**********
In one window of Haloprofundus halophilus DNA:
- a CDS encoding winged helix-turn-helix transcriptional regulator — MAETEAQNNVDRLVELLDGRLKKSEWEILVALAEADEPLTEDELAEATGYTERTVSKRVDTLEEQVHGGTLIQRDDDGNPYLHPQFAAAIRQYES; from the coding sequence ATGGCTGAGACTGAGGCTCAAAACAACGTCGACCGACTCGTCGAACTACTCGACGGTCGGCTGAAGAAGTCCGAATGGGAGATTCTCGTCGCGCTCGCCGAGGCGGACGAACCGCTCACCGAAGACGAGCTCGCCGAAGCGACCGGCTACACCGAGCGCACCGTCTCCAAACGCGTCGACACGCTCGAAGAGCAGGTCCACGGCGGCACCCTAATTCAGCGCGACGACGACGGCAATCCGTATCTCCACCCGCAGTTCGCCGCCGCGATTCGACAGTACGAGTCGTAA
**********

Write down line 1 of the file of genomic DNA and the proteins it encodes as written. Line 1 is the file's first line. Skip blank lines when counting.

In one window of Haloprofundus halophilus DNA: